Why AI gave us all whiplash

I’ve had to do a few presentations at work since I won the internal AI competition, so I’ve been thinking more on about how to communicate artificial intelligence to people who may or may not know that much about it. I’ve also has this paradoxical feeling like Artificial Intelligence (AI) has snuck up on us out of nowhere, yet it has been around in one form or another for decades. I really needed to get my thoughts about this down, so let’s explore this together.

AI: Part of the culture

The concept of AI, or thinking machines, is no newcomer to our cultural sphere. The term “robot” was first coined back in the 1920s, and the ideas of “Artificial Intelligence” and “Machine learning” entered the scene around 30 years later, only shortly after the first computers were invented.

History of AI (artificial intelligence) and machine learning on a timeline

From friendly droids like R2-D2 or WALL-E to the murderous cyborgs in “Terminator”, AI and robots have long been subjects of fascination in pop culture and always thought of as “just around the corner”.

So why does it feel like AI has come out of nowhere over the last few years? I can’t be the only one who feels like this. I have a theory that I’ve been working through in my head to explore this question, and it can be boiled down to this one sentence “AI skipped a step”. To understand this, let’s first discuss Moore’s Law and the Law of Accelerating Returns.

AI skipped a step

Moore’s Law is the famous prediction made by Gordon Moore, co-founder of Intel, that the number of transistors on an integrated circuit would roughly double every two years, thereby increasing computing power.

This prediction has held true for over half a century, and is only now starting to see signs of slowing down as we make circuit boards smaller and smaller. Exponential growth is very hard to keep up when dealing with the physical world, because you can only make things that much smaller. We may be on the cusp of a whole new paradigm shift with quantum computers starting to make some real headway. Google’s latest prototype proudly proclaims to be faster than the current #1 super computer by 47 years at certain tasks.

Moore's law over 120 years visualised on a graph

Then comes Ray Kurzweil’s concept of the “Law of Accelerating Returns”, first proposed by Ray in his book “The Singularity Is Near”. It is seen as more broader and encompassing than Moore’s law. It suggests that technological progress as a whole (including but not limited to computing) is exponential rather than linear, and that the pace of innovation increases over time due to iterative improvements. Kurzweil’s law doesn’t just apply to hardware but also includes software development, algorithmic improvements, and overall advancements in AI. It also factors in how these advancements might impact society and the economy. Unlike Moore’s Law, the Law of Accelerating Returns doesn’t predict an eventual slowdown or limit to growth.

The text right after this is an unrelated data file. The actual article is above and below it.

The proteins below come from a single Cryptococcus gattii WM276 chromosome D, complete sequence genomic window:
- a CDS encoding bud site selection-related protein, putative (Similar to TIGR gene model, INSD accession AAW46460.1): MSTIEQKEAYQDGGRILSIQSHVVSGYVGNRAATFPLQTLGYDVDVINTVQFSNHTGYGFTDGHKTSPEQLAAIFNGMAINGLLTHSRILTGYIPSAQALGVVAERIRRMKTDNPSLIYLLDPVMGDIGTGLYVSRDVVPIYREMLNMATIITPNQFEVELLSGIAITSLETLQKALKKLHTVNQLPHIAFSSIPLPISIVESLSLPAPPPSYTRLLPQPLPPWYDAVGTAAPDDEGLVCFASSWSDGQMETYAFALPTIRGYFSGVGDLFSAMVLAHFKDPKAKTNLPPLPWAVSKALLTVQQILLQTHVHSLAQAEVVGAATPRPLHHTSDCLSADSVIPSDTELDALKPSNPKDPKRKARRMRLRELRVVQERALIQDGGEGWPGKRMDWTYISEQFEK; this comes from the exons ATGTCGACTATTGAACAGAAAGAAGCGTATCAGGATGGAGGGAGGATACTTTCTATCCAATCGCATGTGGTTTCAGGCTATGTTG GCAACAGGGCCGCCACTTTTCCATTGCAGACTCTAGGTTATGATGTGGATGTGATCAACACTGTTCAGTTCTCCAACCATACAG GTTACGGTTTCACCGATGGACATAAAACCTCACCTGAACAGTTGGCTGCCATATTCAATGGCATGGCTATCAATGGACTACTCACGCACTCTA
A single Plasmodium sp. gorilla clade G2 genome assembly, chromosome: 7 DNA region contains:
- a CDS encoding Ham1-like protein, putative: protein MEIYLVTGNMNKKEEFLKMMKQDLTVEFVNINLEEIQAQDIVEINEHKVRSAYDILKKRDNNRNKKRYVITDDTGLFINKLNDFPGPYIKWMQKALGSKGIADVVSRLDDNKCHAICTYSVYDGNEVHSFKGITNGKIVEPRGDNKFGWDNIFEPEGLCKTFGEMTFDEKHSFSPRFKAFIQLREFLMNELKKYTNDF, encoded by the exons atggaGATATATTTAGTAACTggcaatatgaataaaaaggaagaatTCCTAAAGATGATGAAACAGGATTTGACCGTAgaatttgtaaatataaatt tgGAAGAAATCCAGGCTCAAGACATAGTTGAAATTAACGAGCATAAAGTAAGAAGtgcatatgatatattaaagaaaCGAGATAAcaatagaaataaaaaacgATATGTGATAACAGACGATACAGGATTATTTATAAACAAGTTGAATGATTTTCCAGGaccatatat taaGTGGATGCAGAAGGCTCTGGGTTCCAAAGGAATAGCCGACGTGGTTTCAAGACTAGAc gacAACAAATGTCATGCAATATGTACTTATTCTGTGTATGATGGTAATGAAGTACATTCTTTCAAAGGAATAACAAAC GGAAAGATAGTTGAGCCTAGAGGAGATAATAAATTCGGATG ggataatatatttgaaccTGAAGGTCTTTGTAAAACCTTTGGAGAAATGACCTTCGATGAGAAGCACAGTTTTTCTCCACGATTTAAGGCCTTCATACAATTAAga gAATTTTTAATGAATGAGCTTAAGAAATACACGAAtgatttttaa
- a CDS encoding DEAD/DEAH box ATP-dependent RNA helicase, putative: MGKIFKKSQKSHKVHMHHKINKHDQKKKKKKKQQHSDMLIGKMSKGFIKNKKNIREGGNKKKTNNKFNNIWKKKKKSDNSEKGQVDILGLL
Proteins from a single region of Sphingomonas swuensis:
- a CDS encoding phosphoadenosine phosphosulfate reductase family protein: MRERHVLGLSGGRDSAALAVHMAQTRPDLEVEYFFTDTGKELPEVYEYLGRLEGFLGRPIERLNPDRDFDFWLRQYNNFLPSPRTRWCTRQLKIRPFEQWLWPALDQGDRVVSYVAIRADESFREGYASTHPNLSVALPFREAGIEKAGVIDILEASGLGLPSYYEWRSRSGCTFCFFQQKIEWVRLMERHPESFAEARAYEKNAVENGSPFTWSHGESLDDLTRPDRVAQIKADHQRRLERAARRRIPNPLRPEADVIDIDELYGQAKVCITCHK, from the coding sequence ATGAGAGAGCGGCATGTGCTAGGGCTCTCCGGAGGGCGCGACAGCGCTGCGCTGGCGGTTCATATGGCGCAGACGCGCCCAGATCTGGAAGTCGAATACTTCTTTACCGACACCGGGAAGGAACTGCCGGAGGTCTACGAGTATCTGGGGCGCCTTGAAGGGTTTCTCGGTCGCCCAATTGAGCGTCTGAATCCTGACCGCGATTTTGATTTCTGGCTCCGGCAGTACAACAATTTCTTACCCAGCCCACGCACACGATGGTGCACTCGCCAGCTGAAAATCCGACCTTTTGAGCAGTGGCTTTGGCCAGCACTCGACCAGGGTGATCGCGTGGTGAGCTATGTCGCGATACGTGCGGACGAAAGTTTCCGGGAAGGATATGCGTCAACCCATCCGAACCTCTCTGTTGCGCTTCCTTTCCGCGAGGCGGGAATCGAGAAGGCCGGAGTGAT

His concepts in the book are based around these three key points:

  • Technology builds upon itself. As we develop more advanced technology, we use it to create even more advanced technology. This is why the rate of technological progress accelerates over time.
  • Information-based technologies improve exponentially. As an example, consider Moore’s Law, which observes that the number of transistors on an integrated circuit (and thus processing power) roughly doubles every two years.
  • As technology evolves, “order” increases exponentially. Kurzweil posits that as technology progresses, systems become more organised and efficient, which results in the exponential growth of “order” (meaning the organisation and structure in a system).

Boiling it down to it’s bare bones, I like to think of Moore’s law being based in the physical world, because it’s literally talking about the number of transistors on a board. Whereas Ray’s law, explores the digital world, and how it will affect our society.